Maximum depth  The maximum depth, or number of splits, of each decision tree.  A deeper tree can capture more complex relationships in the data, but can also overfit the data and perform poorly on new data. 
Observations per tree  The percentage of observations used per tree.  Increasing the percentage of observations used in a tree can improve accuracy but it also can increase computational cost, reduce interpretability, and lead to overfitting or loss of diversity. 
Minimum observations per node  The minimum number of observations required to be at a leaf node.  Increasing this value can help prevent overfitting, but can also result in a less complex model. 
Maximum features  The maximum number of features that can be used to split each node.  Limiting the number of features can help prevent overfitting and reduce training time, but can also result in a less accurate model. 
Example One: Tuning a Single Parameter
In our first example, we will use a grid search to tune the number of features used for splitting each node. We will hold all other parameters constant at the GAUSS default values.
Parameter  GAUSS Default 

Number of trees  100 
Maximum tree depth  Unlimited 
Minimum percentage of observations per tree  100% 
Minimum observations per leaf  1 
Maximum features  $\frac{\text{Number of Variables}}{3}$ 
The dfControl
Structure
The dfControl
structure is an optional argument used to pass hyperparameter values to the decForestRFit
and decForestCFit
procedures.
Using the structure to change hyperparameters requires three steps:
 Declare an instance of the
dfControl
structure using thestruct
keyword.  Fill the default values for the members using the
dfControlCreate
procedure.  Set the desired parameter value using GAUSS "dot",
.
, notation.
// Declare an instance of the
// dfControl structure
struct dfControl dfc;
// Set default values for
// structure members
dfc = dfControlCreate();
// Specify features per node
dfc.featuresPerSplit = 4;
Loading and Splitting our Data
The first step for our hyperparameter tuning example, is to load our data and split it into training and testing datasets. We can do this using the loadd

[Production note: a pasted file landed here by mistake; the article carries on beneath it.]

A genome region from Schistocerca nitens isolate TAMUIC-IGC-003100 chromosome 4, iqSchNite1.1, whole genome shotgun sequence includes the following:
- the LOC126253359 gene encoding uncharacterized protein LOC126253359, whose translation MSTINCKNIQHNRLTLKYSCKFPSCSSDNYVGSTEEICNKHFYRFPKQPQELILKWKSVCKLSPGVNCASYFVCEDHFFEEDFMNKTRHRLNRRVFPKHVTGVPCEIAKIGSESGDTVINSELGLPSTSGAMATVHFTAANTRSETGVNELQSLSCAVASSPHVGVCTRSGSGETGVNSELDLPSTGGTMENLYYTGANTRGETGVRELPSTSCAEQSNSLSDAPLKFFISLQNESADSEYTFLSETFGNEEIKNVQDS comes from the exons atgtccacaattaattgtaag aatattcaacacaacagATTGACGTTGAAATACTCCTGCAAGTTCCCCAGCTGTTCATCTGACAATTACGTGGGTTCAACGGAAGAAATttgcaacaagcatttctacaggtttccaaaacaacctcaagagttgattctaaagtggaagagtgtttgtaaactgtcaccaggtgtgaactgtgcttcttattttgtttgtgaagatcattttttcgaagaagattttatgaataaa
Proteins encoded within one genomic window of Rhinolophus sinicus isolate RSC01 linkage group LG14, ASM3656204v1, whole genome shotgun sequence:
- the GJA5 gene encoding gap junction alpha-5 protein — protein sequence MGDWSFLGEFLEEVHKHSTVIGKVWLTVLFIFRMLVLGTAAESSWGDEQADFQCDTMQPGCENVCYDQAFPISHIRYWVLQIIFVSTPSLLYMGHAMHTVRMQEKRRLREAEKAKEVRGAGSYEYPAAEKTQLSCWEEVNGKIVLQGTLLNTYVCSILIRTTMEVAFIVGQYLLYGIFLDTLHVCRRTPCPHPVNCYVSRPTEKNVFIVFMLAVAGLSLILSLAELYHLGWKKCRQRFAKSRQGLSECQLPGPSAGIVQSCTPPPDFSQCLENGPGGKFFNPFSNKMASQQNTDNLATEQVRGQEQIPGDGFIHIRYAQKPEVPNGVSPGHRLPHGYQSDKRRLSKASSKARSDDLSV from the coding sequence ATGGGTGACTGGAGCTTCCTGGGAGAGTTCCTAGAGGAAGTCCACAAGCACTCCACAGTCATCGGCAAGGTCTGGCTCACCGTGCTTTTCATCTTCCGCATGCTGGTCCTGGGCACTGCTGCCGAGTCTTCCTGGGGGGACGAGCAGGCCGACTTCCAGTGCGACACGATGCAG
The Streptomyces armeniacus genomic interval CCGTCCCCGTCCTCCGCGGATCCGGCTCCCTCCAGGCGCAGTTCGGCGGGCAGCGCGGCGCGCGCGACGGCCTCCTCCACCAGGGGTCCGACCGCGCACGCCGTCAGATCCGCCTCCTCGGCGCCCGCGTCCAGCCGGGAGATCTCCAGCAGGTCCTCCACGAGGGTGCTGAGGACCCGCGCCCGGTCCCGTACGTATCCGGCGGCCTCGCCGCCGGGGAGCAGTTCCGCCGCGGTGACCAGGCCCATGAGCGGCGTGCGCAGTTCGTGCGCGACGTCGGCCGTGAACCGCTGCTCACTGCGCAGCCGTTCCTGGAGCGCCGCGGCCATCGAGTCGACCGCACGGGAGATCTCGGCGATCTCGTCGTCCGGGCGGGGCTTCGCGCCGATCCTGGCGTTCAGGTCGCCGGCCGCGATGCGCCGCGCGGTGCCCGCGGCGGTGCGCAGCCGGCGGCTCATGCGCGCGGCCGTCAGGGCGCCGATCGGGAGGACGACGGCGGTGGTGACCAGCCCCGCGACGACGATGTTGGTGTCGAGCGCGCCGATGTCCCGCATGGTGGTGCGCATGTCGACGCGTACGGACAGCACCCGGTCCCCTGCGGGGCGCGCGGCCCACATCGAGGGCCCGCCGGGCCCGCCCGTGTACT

procedure to load our data and the trainTestSplit
procedure to split our data.
/*
** Load and split
*/
library gml;
// Load dataset
dataset = __FILE_DIR $+ "reg_data.gdat";
data = loadd(dataset);
/*
** Extract outcome and features
*/
// Extract outcome variable
y = data[., "CBO_GAP"];
// Extract features
X = delcols(data, "date"$"CBO_GAP");
/*
** Split data into 70% training and 30% testing sets
** without shuffling.
*/
shuffle = "False";
{ y_train, y_test, X_train, X_test } = trainTestSplit(y, X, 0.7, shuffle);
Setting NonTuning Parameters
Next, we will set the nontuning hyperparameters to the GAUSS defaults using the dfControl
structure.
/*
** Settings for decision forest
*/
// Declare an instance of the
// dfControl structure
struct dfControl dfc;
// Set default values for
// structure members
dfc = dfControlCreate();
Performing Grid Search
Now that we've set our default nontuning parameters we will perform our grid search to tune the features per node. The first step is to initialize our grid and storage matrices.
/*
** Initialize grid and
** storage matrices
*/
// Create vector of possible
// features per node values
featuresPerSplit = seqa(1, 1, cols(X));
// Create storage dataframe for MSE
// with one column for training mse
// and one column for testing mse
mse = asDF(zeros(rows(featuresPerSplit), 2), "Train", "Test");
Next, we will loop over each possible value of features per split. For each potential value we:
 Fit decision forest model using the training data.
 Predict outcomes using the training data.
 Predict outcomes using the testing data.
 Compute the MSE for both the training and testing predictions.
 Store the MSE values.
// Loop over all potential values
// of features per node
for i(1, rows(featuresPerSplit), 1);
// Set featuresPerSplit parameter
dfc.featuresPerSplit = featuresPerSplit[i];
/*
** Decision Forest Model
*/
// Declare 'mdl' to be an instance of a
// dfModel structure to hold the estimation results
struct dfModel mdl;
// Fit the model with default settings
mdl = decForestRFit(y_train, X_train, dfc);
// Make predictions using training data
df_prediction_train = decForestPredict(mdl, X_train);
// Make predictions using testing data
df_prediction_test = decForestPredict(mdl, X_test);
/*
** Compute and store mse
*/
// Training set MSE
mse[i, "Train"] = meanSquaredError(y_train, df_prediction_train);
// Testing set MSE
mse[i, "Test"] = meanSquaredError(y_test, df_prediction_test);
endfor;
Note that within our loop we use the GML procedure, meanSquaredError
to compute our MSE.
Results
A visualization of our MSE values gives us some insight into what happens as we increase the features per node in our decision forest model:
 As we increase the features per node up to about 5 or 6, we see a general downward trend in both the testing and training MSE. Over this period, the increased features per node allows the model to capture more complex interactions and dependencies in the data.
 Increasing the features per node beyond 6, results in a general upward trend in testing MSE and downward trend in training MSE. This points to overfitting. The model fits the training data too well  it captures noise and irrelevant patterns, which leads to decreased performance on the unseen testing data.
To confirm our optimal features per node parameter setting, we can locate the minimum testing MSE:
// Find the row index of the lowest MSE
idx = minindc(mse[., "Test"]);